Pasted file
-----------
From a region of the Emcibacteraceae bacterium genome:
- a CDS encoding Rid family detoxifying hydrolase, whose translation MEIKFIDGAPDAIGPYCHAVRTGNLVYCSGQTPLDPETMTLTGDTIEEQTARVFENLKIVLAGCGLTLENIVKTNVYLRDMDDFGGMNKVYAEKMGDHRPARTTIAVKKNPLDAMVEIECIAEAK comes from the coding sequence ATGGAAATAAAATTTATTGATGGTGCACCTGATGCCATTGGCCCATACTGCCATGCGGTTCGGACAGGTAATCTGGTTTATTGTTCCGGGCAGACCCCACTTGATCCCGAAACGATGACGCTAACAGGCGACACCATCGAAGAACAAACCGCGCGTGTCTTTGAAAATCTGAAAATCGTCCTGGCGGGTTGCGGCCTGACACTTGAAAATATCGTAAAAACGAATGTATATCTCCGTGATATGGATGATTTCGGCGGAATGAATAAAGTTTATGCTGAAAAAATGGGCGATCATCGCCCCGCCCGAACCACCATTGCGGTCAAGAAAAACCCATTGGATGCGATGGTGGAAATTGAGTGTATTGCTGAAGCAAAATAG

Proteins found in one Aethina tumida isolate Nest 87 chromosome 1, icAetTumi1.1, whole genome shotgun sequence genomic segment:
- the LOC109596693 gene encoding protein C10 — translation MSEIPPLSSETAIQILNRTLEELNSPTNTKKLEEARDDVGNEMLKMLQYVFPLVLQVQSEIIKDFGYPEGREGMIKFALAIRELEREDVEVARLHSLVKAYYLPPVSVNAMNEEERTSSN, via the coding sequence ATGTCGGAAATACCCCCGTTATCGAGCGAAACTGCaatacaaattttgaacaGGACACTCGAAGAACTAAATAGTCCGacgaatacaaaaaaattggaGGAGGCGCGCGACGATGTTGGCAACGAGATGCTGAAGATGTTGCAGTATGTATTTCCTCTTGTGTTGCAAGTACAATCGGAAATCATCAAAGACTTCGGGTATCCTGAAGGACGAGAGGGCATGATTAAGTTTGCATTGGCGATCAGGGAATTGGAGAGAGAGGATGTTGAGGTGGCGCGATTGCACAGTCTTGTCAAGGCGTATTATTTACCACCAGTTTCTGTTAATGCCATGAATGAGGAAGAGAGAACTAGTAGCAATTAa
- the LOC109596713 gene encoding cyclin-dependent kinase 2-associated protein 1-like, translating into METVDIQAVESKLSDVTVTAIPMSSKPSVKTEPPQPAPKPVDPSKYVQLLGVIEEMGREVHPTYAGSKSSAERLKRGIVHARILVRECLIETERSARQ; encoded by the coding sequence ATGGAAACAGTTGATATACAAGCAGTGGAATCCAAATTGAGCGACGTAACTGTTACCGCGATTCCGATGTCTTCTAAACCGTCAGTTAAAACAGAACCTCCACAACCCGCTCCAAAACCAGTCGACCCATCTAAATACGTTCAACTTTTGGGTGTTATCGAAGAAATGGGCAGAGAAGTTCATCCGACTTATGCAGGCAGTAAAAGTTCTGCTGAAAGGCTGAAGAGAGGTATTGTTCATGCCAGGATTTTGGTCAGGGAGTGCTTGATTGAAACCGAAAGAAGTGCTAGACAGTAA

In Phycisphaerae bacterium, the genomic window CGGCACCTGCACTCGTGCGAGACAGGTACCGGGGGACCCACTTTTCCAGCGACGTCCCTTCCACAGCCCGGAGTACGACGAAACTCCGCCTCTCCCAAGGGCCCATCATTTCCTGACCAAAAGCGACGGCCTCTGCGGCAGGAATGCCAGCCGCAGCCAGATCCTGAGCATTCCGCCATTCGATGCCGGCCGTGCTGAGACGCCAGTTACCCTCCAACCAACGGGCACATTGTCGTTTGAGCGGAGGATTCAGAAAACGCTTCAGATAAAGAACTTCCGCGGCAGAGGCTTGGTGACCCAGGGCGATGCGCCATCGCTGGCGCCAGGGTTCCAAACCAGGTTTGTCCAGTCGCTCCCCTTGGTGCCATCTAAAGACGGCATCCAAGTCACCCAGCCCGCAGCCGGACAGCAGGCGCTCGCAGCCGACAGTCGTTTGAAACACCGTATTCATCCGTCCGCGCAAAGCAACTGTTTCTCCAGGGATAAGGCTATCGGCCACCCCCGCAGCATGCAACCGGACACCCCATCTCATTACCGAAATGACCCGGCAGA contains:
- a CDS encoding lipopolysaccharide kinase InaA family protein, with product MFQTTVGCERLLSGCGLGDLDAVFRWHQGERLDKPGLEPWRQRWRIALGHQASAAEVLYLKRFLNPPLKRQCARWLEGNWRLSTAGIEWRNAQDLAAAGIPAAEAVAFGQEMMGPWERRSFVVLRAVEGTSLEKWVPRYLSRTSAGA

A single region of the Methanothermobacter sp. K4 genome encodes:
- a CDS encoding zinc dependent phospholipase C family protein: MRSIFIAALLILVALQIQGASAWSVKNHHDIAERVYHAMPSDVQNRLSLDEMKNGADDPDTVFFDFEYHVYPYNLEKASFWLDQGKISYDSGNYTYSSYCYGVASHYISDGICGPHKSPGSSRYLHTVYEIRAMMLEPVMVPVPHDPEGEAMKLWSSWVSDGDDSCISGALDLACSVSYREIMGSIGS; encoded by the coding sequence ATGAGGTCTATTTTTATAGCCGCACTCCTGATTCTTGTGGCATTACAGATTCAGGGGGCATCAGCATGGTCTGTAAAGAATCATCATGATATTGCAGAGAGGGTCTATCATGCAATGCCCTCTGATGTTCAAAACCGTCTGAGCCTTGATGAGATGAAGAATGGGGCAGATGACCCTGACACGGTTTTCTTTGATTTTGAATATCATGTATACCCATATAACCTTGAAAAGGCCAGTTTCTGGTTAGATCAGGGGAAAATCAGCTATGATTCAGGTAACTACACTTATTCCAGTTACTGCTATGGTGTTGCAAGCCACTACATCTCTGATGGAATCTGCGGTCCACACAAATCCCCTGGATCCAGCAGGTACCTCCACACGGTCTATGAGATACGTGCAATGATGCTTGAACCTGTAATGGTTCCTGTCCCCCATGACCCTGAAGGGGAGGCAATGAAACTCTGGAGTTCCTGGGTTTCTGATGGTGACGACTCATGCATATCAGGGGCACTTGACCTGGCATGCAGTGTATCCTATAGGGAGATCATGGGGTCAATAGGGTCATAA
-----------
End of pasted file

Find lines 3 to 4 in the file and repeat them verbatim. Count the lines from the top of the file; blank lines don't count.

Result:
Proteins found in one Aethina tumida isolate Nest 87 chromosome 1, icAetTumi1.1, whole genome shotgun sequence genomic segment:
- the LOC109596693 gene encoding protein C10 — translation MSEIPPLSSETAIQILNRTLEELNSPTNTKKLEEARDDVGNEMLKMLQYVFPLVLQVQSEIIKDFGYPEGREGMIKFALAIRELEREDVEVARLHSLVKAYYLPPVSVNAMNEEERTSSN, via the coding sequence ATGTCGGAAATACCCCCGTTATCGAGCGAAACTGCaatacaaattttgaacaGGACACTCGAAGAACTAAATAGTCCGacgaatacaaaaaaattggaGGAGGCGCGCGACGATGTTGGCAACGAGATGCTGAAGATGTTGCAGTATGTATTTCCTCTTGTGTTGCAAGTACAATCGGAAATCATCAAAGACTTCGGGTATCCTGAAGGACGAGAGGGCATGATTAAGTTTGCATTGGCGATCAGGGAATTGGAGAGAGAGGATGTTGAGGTGGCGCGATTGCACAGTCTTGTCAAGGCGTATTATTTACCACCAGTTTCTGTTAATGCCATGAATGAGGAAGAGAGAACTAGTAGCAATTAa